A deeply intellectual man who often doubted the existence of God, Beerman loved studying in the book-lined office of his Brentwood home. His was fascinated by modern art, poetry and philosophy, and he was an avid tennis player who hit the courts twice a week into his early 90s.
Later in life he faced personal tragedy. Martha, his wife of 41 years, died of a heart problem within days of his 1986 retirement from the temple. In 1993, his granddaughter Kate died unexpectedly. She was 8.
“The darkest hours of my life,” he told The Times.
Beerman’s second marriage was to Joan, a west Los Angeles psychologist, and the two not only traveled the world together but participated in protests. When he was nearly 80, they were arrested during a Wilshire Boulevard sit-in to support striking hotel workers.
He continued efforts aimed at nuclear disarmament and was a key player in interfaith dialogue aimed at improving relations between the region’s Jews, Muslims and Christians. Named rabbi-in-residence at Pasadena’s All Saints Episcopal Church, he was a close friend of the church’s longtime rector, George Regas.
Muslim leaders such as Maher Hathout and Salam Al-Marayati, leaders of the Muslim Public Affairs Council, were also confidants. “He was a force to be reckoned with,” said Al-Marayati. “The connection we had with him could not be dismissed because he was not someone from the fringe. He was from a mainstream, well-established synagogue, speaking with an unquestioned moral voice.”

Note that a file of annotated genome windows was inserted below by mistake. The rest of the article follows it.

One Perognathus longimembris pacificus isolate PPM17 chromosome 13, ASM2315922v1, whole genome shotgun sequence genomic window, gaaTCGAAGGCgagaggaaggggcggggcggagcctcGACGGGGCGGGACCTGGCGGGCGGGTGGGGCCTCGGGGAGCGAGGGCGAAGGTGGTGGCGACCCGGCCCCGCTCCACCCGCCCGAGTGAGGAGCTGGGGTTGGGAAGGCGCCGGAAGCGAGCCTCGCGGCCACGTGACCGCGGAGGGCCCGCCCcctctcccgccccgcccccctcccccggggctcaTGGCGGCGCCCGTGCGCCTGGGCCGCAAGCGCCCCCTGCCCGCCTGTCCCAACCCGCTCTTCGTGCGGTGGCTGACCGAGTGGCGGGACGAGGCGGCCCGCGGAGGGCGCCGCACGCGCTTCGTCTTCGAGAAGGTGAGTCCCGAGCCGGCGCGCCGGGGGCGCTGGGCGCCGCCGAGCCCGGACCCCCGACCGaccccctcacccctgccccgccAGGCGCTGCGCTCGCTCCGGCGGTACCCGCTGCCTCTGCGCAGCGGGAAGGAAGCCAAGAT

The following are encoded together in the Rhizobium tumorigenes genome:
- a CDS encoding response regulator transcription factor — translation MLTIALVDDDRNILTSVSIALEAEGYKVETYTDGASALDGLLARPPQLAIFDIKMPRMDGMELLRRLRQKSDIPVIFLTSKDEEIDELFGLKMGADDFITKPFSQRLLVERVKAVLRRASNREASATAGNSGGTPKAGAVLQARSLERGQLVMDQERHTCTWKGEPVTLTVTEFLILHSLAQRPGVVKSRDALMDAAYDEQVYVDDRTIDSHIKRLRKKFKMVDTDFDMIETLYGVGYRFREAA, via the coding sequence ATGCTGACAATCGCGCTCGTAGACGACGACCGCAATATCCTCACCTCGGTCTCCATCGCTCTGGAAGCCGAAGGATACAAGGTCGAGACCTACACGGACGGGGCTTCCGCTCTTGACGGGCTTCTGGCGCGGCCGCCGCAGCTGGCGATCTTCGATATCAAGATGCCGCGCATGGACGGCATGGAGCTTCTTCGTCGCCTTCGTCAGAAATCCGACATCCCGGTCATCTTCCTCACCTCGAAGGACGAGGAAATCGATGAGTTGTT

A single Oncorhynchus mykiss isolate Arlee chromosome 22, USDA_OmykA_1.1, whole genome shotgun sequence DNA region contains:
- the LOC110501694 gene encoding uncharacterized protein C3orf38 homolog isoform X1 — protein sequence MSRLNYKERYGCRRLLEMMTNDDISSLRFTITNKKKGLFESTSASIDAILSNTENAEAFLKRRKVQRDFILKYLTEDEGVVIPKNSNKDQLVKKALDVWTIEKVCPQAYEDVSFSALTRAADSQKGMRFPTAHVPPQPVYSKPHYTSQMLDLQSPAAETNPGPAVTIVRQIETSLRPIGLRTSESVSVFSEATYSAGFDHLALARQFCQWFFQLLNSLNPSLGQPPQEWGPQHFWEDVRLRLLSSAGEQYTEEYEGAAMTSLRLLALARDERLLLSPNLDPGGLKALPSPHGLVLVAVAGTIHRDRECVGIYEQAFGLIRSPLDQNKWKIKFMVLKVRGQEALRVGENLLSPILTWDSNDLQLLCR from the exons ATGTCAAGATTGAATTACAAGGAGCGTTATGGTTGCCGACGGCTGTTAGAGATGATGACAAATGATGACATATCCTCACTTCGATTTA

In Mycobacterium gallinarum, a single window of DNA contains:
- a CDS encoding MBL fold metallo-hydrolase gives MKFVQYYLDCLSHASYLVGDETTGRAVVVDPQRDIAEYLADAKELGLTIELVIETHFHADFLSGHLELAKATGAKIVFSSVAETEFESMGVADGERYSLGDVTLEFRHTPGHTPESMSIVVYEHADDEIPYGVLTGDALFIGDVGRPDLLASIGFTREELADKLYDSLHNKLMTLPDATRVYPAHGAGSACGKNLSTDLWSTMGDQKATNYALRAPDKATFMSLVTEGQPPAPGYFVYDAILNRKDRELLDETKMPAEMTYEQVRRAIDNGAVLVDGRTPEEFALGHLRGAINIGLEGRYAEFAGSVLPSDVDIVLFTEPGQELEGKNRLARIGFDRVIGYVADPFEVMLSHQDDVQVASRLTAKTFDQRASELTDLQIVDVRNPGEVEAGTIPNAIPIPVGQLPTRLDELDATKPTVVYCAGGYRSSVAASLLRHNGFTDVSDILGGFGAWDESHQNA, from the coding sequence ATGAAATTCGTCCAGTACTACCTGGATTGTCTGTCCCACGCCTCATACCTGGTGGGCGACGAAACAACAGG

Al-Marayati, Regas and current All Saints Pastor Ed Bacon were Beerman’s guests at the temple on Yom Kippur.
The rabbi was in great pain that day, struggling against a body that was growing increasingly frail. Yet the moment he began speaking he became forceful.
Looking out at a packed audience, he chastised Hamas for its violence against Israel. Then, in keeping with his belief that the Jewish nation should claim the moral high ground and not be sucked into war, he saved most of his criticism for the Israel Defense Forces, which he said had showed a “callous disregard” for the lives of Gazans.
As had often been the case, some congregants were angered and even visibly shaken by his words. But the majority of the congregation — including even those opposing his views — rose to give him a standing ovation. It was a first at the normally solemn temple.
“He was a fighter for social justice, for all people, to the end,” Myers said. “Yes, he was thoughtful and humble and a pacifist, but he also never stopped standing up for what he believed.”
In addition to his wife, Beerman’s survivors include daughters Judith Beerman O’Hanlon, Eve Beerman and Elizabeth Beerman Rothbart; stepdaughter Elara Willens; stepson Scott Willens; sister Helene Sternberger; brother Jack Beerman; and six grandchildren.